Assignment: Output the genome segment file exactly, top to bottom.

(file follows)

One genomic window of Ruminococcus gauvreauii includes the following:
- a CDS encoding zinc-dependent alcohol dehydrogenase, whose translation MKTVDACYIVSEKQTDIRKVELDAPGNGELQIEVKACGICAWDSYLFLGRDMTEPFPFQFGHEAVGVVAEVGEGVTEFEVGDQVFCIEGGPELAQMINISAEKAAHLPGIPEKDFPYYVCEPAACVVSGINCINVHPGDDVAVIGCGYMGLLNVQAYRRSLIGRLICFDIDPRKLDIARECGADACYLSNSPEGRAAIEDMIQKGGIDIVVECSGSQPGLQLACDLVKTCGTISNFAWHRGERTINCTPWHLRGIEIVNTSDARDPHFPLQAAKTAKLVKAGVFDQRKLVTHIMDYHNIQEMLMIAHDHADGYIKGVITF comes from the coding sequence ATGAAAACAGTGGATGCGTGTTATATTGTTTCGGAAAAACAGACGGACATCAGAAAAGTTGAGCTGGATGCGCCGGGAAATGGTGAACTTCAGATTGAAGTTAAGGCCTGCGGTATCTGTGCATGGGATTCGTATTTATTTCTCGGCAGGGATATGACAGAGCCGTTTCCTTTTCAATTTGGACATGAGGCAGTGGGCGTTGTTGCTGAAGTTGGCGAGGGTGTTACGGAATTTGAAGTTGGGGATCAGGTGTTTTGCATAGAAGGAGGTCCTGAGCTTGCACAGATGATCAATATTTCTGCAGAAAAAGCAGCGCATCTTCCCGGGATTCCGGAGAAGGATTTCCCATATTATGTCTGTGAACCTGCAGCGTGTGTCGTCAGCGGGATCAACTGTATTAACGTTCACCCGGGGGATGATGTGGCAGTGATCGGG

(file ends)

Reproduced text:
One genomic window of Ruminococcus gauvreauii includes the following:
- a CDS encoding zinc-dependent alcohol dehydrogenase, whose translation MKTVDACYIVSEKQTDIRKVELDAPGNGELQIEVKACGICAWDSYLFLGRDMTEPFPFQFGHEAVGVVAEVGEGVTEFEVGDQVFCIEGGPELAQMINISAEKAAHLPGIPEKDFPYYVCEPAACVVSGINCINVHPGDDVAVIGCGYMGLLNVQAYRRSLIGRLICFDIDPRKLDIARECGADACYLSNSPEGRAAIEDMIQKGGIDIVVECSGSQPGLQLACDLVKTCGTISNFAWHRGERTINCTPWHLRGIEIVNTSDARDPHFPLQAAKTAKLVKAGVFDQRKLVTHIMDYHNIQEMLMIAHDHADGYIKGVITF comes from the coding sequence ATGAAAACAGTGGATGCGTGTTATATTGTTTCGGAAAAACAGACGGACATCAGAAAAGTTGAGCTGGATGCGCCGGGAAATGGTGAACTTCAGATTGAAGTTAAGGCCTGCGGTATCTGTGCATGGGATTCGTATTTATTTCTCGGCAGGGATATGACAGAGCCGTTTCCTTTTCAATTTGGACATGAGGCAGTGGGCGTTGTTGCTGAAGTTGGCGAGGGTGTTACGGAATTTGAAGTTGGGGATCAGGTGTTTTGCATAGAAGGAGGTCCTGAGCTTGCACAGATGATCAATATTTCTGCAGAAAAAGCAGCGCATCTTCCCGGGATTCCGGAGAAGGATTTCCCATATTATGTCTGTGAACCTGCAGCGTGTGTCGTCAGCGGGATCAACTGTATTAACGTTCACCCGGGGGATGATGTGGCAGTGATCGGG